Cosgrave brings to life the ghosts of old politics
The former Taoiseach is a precious link to the chaotic first years of the State and reminds us of the challenges the government faced, writes John-Paul McCarthy
LIAM Cosgrave gave a remarkable speech last week at the launching of a new biography of former Taoiseach J A Costello at the Mansion House.
Lord Tennyson once warned that old ghosts only emerge "to trouble joy", but sometimes old Irish political ghosts aspire to more than a wander around the ramparts of memory lane.
For a man of his advanced years, Cosgrave looked almost radiant at the podium, delivering most of his wide-ranging speech without glancing down at his text. He did his best to make people take Costello seriously as a Taoiseach, a rather hard sell at the best of times considering the fact that all of his major decisions were composites, as befitted a chief executive who had five hungry party mouths to feed while in office.
Just as Henry Adams said in his memoir of 19th Century American life, so Cosgrave might also have said that his education had been chiefly inheritance.
Born to the political purple so to speak, Cosgrave is a rather precious link to the chaotic first years of the Irish State. At a time when the academic pendulum is swinging somewhat back to a place where the quality of the anti-Treaty arguments are being re-assessed, Cosgrave performed a vital service by reminding his audience that de Valera was still keeping some very unsavoury company as late as 1931.
Bill Kissane and other scholars have written in recent years to ask whether Cosgrave's father and Kevin O'Higgins overreacted in 1922 by shelling the occupied Four Courts and inaugurating a formal civil war.
Liam Cosgrave's remorseless summary of both the IRA's activities in the late Twenties and de Valera's excruciating defence of some of these same activities even from within the Dail chamber help to give us an unusually intimate sense of the existential challenges our first government faced.
There is a good book to be written on the various ways successive governments tried to defend the legitimacy of the State at the analytical and rhetorical level. Doubts and evasions of all sorts riddled even the Free State arguments from time to time.
Having slogged through some of the papers relating to the Inter-Party Government a few years ago, I remember being very irritated by Costello's handwriting and his penchant for writing erratically in green ink.
The irritation lifted when I found the drafts of his major radio speech denouncing the IRA border campaign in the mid-Fifties, as written for him by cabinet secretary Maurice Moynihan. I expected a fairly short, clinical speech denouncing the IRA as a treasonous organisation acting in defiance of the spirit and letter of Bunreacht na hEireann and sundry emergency powers statutes. Instead I spent a couple of hours reading through Moynihan's voluminous drafts, each one of which tried gallantly to criticise the IRA's crimes while attempting to assert the government's legitimate grievances vis-a-vis Northern Ireland and Britain via Articles 2 and 3.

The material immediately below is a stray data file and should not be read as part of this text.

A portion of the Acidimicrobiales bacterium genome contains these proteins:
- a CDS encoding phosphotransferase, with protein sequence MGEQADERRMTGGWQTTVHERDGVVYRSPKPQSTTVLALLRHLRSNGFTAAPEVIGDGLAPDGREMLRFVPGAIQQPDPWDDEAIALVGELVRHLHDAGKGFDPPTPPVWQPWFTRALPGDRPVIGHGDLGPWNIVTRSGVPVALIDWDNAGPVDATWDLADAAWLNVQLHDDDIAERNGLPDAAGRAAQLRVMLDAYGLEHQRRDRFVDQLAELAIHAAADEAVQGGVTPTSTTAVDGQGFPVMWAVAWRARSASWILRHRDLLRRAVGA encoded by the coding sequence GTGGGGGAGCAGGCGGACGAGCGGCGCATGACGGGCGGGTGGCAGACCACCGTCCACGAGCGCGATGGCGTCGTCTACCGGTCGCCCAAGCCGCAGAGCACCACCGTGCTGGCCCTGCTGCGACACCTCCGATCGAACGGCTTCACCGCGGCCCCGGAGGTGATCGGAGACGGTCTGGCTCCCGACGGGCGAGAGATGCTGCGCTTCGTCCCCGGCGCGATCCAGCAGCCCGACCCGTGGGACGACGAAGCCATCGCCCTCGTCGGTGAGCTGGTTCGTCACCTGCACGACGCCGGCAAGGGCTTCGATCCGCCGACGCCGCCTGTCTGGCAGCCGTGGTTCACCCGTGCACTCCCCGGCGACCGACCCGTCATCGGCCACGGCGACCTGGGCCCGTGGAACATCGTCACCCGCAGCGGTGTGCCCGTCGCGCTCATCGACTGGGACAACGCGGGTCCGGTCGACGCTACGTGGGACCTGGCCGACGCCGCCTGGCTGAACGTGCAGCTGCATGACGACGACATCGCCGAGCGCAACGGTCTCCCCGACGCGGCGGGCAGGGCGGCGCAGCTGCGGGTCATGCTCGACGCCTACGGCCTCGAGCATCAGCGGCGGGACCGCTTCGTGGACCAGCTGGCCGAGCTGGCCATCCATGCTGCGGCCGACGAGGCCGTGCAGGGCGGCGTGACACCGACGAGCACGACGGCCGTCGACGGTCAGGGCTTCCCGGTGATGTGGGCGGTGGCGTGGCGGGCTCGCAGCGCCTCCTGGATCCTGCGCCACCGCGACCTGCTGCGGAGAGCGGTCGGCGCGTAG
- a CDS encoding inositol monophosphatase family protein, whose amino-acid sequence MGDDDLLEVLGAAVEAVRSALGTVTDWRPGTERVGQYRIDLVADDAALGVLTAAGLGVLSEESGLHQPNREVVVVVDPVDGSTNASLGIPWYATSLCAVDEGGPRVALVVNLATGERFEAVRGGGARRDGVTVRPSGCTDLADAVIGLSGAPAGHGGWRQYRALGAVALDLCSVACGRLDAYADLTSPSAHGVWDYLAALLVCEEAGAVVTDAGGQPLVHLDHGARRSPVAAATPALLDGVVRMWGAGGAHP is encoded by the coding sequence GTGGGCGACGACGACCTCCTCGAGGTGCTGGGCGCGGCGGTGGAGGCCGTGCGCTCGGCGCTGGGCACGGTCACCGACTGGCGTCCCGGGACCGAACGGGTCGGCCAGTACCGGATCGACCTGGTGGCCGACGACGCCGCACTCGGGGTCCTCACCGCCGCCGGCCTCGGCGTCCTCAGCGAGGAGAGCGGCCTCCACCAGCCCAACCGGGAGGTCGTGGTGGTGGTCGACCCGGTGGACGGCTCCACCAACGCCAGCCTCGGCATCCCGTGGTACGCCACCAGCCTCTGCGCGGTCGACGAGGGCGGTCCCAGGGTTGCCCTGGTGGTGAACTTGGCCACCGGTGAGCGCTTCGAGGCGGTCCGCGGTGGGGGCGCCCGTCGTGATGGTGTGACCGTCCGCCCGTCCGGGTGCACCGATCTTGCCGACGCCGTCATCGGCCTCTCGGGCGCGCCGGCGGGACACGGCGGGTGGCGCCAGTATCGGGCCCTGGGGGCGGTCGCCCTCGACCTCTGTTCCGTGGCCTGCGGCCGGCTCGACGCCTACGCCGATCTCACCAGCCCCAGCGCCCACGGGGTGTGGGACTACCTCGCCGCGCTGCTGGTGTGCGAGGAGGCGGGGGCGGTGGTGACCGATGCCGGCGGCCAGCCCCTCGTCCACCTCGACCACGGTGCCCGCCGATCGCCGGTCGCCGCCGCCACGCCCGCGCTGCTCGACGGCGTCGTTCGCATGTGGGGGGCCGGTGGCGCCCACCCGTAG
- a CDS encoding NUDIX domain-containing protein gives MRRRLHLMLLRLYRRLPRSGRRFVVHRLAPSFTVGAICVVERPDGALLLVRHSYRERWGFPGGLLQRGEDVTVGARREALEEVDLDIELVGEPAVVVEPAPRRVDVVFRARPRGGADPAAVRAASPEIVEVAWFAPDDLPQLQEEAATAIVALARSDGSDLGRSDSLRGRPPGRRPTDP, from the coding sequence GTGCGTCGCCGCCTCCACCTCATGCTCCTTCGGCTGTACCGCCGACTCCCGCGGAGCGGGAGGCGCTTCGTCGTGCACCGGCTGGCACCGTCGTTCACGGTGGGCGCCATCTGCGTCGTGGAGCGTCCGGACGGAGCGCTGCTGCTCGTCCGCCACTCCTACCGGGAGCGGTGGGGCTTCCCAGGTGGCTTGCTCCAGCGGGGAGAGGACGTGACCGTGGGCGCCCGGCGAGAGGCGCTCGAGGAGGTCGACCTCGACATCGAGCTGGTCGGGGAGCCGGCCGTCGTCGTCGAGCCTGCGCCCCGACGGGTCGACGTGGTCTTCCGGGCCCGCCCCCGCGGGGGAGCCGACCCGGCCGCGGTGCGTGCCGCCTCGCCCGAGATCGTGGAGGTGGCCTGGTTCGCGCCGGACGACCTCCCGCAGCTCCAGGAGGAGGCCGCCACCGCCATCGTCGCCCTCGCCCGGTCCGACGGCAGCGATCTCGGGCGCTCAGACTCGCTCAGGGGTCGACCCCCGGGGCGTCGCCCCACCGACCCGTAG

Moynihan was desperately groping here for a form of words that the Taoiseach could use in his attempt to denounce the IRA in practice, while obscuring questions about the legitimacy of their principled aspiration as derived from the State's own rhetoric.
Having listed the draft's various attempts to reconcile the spirit of Article 2 with the letter of the Offences Against the State Act, I closed the file and scribbled a line from the poet Robert Conquest in my notebook; "we die of words".
The analytical tensions that afflicted de Valera on his long march away from the rivers-of-blood rhetoric of 1922 towards parliamentary government seemed to plague a Fine Gael Taoiseach just as badly.
Liam Cosgrave reminded us acidly, though, at the end of the speech why this might have been particularly so in Costello's case. He shared the bridge on the ship of state with Sean MacBride of course, the former IRA chief-of-staff who served as a flamboyant minister for external affairs between 1948-51, and whom Cosgrave compared to a dam [female horse] at the end of his speech.
Unkind commentators may argue that Cosgrave has no right to criticise MacBride because he proved to be just as conservative as he was when he served as Taoiseach in the national coalition between 1973-77. MacBride fired Noel Browne for antagonising the doctors and the bishops during the Mother and Child shambles, and Cosgrave notoriously voted against his own government's contraception bill in the late-Seventies.
Tallyrand once said that treason was a matter of dates, and this insight may also apply as regards reputations.
Unlike MacBride, Cosgrave never pretended to be a social radical, and he never used any of the rhetoric of modernisation that MacBride was addicted to during his brief ministerial career.
Though Cosgrave's opposition to the liberalisation of the contraception laws may appear archaic in the extreme from this vantage point, when compared with MacBride's craven defence to the Catholic bishops in the Fifties, the great unmentionable when he came to collect his later Lenin Prize, Cosgrave's sabotage act looks like a dignified act of personal conscience.
Cosgrave praised the military courts established during the Emergency for being what he briskly called "an modh direach", ie. the bluntest method available for dealing with an IRA that had made common cause with Nazi Germany.
That phrase will do nicely as a summary of his own career; honest, direct and fiercely patriotic.
Here's hoping that his Mansion House speech marks a new beginning for the public life of Mr Cosgrave.
John-Paul McCarthy recently completed a doctorate in Irish history at the University of Oxford.